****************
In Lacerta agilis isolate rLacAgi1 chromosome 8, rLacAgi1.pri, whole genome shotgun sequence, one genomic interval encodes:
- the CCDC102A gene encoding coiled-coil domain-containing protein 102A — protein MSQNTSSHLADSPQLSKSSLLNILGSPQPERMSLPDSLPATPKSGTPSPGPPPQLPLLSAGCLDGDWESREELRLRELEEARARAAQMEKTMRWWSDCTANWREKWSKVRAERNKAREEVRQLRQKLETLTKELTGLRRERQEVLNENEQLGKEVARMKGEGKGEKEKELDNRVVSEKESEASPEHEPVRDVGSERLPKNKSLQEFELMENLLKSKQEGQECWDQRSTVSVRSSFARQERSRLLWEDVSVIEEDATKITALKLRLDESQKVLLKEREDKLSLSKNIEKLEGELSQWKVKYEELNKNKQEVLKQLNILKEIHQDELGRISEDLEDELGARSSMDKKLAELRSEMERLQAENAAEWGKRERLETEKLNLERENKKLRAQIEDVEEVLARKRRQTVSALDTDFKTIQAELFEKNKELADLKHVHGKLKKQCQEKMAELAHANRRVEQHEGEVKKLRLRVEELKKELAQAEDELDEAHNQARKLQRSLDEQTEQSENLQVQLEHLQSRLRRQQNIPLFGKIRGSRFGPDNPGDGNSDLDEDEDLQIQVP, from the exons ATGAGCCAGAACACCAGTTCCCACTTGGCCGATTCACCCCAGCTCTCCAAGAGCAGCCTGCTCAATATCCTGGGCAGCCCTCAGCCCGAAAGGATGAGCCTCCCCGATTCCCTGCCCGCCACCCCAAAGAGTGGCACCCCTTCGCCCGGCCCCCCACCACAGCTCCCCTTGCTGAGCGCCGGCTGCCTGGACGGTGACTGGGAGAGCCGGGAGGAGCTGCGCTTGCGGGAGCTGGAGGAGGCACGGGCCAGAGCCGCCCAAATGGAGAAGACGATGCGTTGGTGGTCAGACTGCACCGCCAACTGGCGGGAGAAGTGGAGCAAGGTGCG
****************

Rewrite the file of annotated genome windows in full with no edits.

In Lacerta agilis isolate rLacAgi1 chromosome 8, rLacAgi1.pri, whole genome shotgun sequence, one genomic interval encodes:
- the CCDC102A gene encoding coiled-coil domain-containing protein 102A — protein MSQNTSSHLADSPQLSKSSLLNILGSPQPERMSLPDSLPATPKSGTPSPGPPPQLPLLSAGCLDGDWESREELRLRELEEARARAAQMEKTMRWWSDCTANWREKWSKVRAERNKAREEVRQLRQKLETLTKELTGLRRERQEVLNENEQLGKEVARMKGEGKGEKEKELDNRVVSEKESEASPEHEPVRDVGSERLPKNKSLQEFELMENLLKSKQEGQECWDQRSTVSVRSSFARQERSRLLWEDVSVIEEDATKITALKLRLDESQKVLLKEREDKLSLSKNIEKLEGELSQWKVKYEELNKNKQEVLKQLNILKEIHQDELGRISEDLEDELGARSSMDKKLAELRSEMERLQAENAAEWGKRERLETEKLNLERENKKLRAQIEDVEEVLARKRRQTVSALDTDFKTIQAELFEKNKELADLKHVHGKLKKQCQEKMAELAHANRRVEQHEGEVKKLRLRVEELKKELAQAEDELDEAHNQARKLQRSLDEQTEQSENLQVQLEHLQSRLRRQQNIPLFGKIRGSRFGPDNPGDGNSDLDEDEDLQIQVP, from the exons ATGAGCCAGAACACCAGTTCCCACTTGGCCGATTCACCCCAGCTCTCCAAGAGCAGCCTGCTCAATATCCTGGGCAGCCCTCAGCCCGAAAGGATGAGCCTCCCCGATTCCCTGCCCGCCACCCCAAAGAGTGGCACCCCTTCGCCCGGCCCCCCACCACAGCTCCCCTTGCTGAGCGCCGGCTGCCTGGACGGTGACTGGGAGAGCCGGGAGGAGCTGCGCTTGCGGGAGCTGGAGGAGGCACGGGCCAGAGCCGCCCAAATGGAGAAGACGATGCGTTGGTGGTCAGACTGCACCGCCAACTGGCGGGAGAAGTGGAGCAAGGTGCG